I must admit I'm a bit surprised by how grandfatherly David Jason is. I mean, I shouldn't be. He is 73. But he had remained frozen in my mind around the 50-year mark. Even as Jack Frost, the central figure in A Touch of Frost, the role from which he retired just six years ago, he seemed not really to have aged, but rather to have just slightly changed shade, going from brown coloured to white and grey around the edges, as if someone had turned down the colour saturation on the screen.
But sitting in a hotel room, munching on biscuits and chatting about his new book, in a very dapper candy stripe jumper, he's unmistakably a man enjoying his retirement. He's almost uncannily familiar in the flesh. He has the sort of fame that doesn't extend the gap between him and his public, but rather shortens it. People don't just think they know him, they think they own him. Which can be annoying.
He recounts in his book a day not long ago when he was watching a tennis match and Jack Nicholson was sitting in a row in front of him, his wife Gill and he thought: "Great: no question of us getting bothered, people will be too busy bothering Jack."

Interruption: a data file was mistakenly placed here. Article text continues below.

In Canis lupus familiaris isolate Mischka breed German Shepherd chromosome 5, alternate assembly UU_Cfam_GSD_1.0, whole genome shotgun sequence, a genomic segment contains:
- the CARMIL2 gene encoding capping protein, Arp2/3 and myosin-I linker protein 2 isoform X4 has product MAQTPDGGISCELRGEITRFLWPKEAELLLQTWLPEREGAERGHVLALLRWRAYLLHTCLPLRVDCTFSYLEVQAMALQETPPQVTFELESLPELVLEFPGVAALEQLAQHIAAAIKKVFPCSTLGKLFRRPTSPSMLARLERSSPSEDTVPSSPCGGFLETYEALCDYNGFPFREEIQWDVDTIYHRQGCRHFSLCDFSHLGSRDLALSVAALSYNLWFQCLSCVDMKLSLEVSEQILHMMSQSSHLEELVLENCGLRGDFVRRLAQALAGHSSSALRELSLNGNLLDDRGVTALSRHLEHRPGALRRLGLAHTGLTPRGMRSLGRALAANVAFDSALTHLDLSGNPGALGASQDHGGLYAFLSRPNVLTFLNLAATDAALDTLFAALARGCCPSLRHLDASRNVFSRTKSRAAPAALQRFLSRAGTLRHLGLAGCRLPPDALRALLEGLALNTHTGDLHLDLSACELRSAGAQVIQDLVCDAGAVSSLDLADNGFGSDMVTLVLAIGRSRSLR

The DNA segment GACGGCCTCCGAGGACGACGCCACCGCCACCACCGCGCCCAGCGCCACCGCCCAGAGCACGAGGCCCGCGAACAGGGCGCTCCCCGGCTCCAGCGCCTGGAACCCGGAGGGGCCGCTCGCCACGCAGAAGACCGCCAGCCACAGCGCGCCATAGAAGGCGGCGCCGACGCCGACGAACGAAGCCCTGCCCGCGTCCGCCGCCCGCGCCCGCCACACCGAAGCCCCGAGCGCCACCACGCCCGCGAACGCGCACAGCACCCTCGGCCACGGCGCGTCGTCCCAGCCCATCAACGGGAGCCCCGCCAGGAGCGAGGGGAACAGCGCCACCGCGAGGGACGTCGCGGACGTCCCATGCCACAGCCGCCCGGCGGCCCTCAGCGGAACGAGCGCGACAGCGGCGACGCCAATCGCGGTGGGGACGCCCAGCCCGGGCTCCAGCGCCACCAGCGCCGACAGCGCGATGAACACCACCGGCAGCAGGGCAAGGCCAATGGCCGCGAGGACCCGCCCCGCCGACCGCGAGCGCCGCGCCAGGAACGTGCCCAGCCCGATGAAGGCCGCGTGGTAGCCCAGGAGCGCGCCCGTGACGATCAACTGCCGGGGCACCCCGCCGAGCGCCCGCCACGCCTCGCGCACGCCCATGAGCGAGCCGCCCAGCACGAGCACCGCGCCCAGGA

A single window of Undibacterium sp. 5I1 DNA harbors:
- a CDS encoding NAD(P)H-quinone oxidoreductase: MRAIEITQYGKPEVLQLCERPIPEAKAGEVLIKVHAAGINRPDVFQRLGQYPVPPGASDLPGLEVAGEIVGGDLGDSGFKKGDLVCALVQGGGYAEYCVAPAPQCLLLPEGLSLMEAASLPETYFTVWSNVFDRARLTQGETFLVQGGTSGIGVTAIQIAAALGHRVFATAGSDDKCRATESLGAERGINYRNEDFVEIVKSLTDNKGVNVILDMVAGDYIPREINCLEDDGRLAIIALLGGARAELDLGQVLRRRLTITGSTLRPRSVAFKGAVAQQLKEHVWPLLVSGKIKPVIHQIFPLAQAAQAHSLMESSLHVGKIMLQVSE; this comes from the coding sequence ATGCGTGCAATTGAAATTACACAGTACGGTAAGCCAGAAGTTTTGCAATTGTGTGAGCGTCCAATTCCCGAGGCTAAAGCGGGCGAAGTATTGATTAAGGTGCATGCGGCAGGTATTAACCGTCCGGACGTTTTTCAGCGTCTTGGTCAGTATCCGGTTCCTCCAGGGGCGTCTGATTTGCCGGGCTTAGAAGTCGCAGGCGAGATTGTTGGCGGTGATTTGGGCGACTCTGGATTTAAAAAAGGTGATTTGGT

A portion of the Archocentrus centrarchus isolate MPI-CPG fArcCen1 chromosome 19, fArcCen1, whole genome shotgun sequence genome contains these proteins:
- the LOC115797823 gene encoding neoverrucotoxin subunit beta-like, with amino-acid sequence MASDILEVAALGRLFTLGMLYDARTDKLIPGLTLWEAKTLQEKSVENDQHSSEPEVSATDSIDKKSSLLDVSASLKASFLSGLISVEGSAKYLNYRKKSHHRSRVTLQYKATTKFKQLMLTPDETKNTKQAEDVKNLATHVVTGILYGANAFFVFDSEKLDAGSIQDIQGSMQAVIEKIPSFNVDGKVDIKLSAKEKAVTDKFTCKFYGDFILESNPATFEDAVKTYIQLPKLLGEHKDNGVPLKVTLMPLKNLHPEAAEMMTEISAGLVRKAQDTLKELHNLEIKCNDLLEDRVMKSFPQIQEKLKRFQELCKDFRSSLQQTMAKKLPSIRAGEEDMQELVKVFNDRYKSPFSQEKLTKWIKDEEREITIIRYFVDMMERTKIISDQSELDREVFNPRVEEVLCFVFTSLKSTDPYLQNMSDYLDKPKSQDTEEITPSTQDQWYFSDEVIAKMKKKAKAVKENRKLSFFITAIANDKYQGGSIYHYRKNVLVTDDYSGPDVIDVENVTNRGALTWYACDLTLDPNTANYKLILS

But he was wrong. "While Jack sat there utterly untroubled, watching the tennis, a steady stream of well-wishers made their way along our row to say hello – to the point where, eventually, people around us felt obliged to intervene: 'Leave the poor bloke alone!'"
He's not complaining, but he does admit that, "sometimes you end up deciding it'll be more comfortable for everyone if you stay at home".
Perhaps that's why he's so reluctant to give interviews. He's always insisted he's shy. In fact, he says, it was shyness that propelled him into acting.
"I was not driven by fame and fortune," he says. "It was the need to do it for it's own sake, because ... I tell you what I think was the reason why – I was very low in self-esteem. I was a very shy sort of person, and by acting different characters, I could immerse myself and make them do what perhaps I wouldn't do."
Jason has finally written his memoirs. He's called them My Life, a does-what-it-says- on-the-tin sort of title, which is fitting for such a no-nonsense sort of a man. He's described it as a "warts and all" account, but Jason is a man of his era, emotionally restrained and not prone to too much self-analysis.
The book reads like the man himself speaking to you from the page, talking you through his childhood in Finchley, North London, where he was born as the bombs fell during the blitz.